// import { upload } from './file-upload.service';   // real service
    </script>
    
    ...
    
    

    Done! Stop your backend API, refresh your browser, you should see our app is still working, calling fake service instead.

    Bonus: Delay Your Promises

    Sometimes, you may want to delay the promises to see the state changes. In our case, the file upload may complete too fast. Let’s write a helper function for that.

    // utils.js
    
    // utils to delay promise
    function wait(ms) {
        return (x) => {
            return new Promise(resolve => setTimeout(() => resolve(x), ms));
        };
    }
    
    export { wait }
    
    

    Then, you can use it in your component

    <!-- App.vue -->
    ...
    
    <!-- Javascript -->
    <script>
      import { wait } from './utils';
      ...
      
      save(formData) {
    	 ....
    	 
            upload(formData)
              .then(wait(1500)) // DEV ONLY: wait for 1.5s 
              .then(x => {
                this.uploadedFiles = [].concat(x);
                this.currentStatus = STATUS_SUCCESS;
              })
             ...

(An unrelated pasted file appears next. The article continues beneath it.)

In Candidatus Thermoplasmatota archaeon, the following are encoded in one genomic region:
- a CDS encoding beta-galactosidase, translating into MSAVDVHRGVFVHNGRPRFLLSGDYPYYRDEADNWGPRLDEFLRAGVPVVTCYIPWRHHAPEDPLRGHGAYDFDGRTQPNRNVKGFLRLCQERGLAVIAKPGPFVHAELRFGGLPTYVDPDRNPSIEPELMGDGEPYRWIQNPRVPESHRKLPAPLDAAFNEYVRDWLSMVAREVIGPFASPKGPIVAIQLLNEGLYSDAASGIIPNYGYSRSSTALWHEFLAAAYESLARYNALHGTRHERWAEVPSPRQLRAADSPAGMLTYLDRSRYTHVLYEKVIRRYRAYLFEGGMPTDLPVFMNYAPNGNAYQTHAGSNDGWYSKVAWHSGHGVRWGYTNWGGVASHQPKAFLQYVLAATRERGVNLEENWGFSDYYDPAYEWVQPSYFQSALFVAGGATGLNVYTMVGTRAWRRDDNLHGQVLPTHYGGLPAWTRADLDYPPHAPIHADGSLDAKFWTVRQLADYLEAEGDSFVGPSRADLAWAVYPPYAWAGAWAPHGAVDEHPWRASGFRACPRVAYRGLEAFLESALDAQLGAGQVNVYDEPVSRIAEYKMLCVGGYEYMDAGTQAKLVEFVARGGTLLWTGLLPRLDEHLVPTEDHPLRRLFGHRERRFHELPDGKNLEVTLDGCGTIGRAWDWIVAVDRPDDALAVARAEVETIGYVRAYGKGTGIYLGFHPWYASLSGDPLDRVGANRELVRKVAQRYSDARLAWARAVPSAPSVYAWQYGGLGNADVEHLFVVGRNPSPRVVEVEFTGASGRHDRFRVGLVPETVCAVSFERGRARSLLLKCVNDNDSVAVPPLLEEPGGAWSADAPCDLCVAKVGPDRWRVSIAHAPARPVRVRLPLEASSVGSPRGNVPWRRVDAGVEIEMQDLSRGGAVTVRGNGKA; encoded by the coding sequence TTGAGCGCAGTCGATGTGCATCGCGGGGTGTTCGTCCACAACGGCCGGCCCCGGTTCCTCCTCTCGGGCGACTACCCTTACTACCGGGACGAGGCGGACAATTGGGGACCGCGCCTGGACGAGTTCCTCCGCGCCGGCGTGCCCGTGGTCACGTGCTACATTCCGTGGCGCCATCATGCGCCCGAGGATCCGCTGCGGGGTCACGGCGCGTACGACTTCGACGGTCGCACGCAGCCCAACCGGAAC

},
    </script>
    

    Conclusion

    That’s it. This is how you can handle file upload without using any 3rd party libraries and plugins in Vue. It isn’t that hard right?

    Happy coding!

    The UI (Front-end)

    The API (Back-end) Tutorials and Sourcode

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    About the authors
    Default avatar
    Jecelyn Yeen

    author

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    All images are dead. The CDN blocks access to images

    Nice article, there is however a bug in file-upload.fake.service.js.

    Image loading is async so you need to handle the resolve in img.onload

    FIX: … function getImage( …

    fReader.onload = () => { img.onload = () => { resolve(getBase64Image(img)) } img.src = fReader.result; }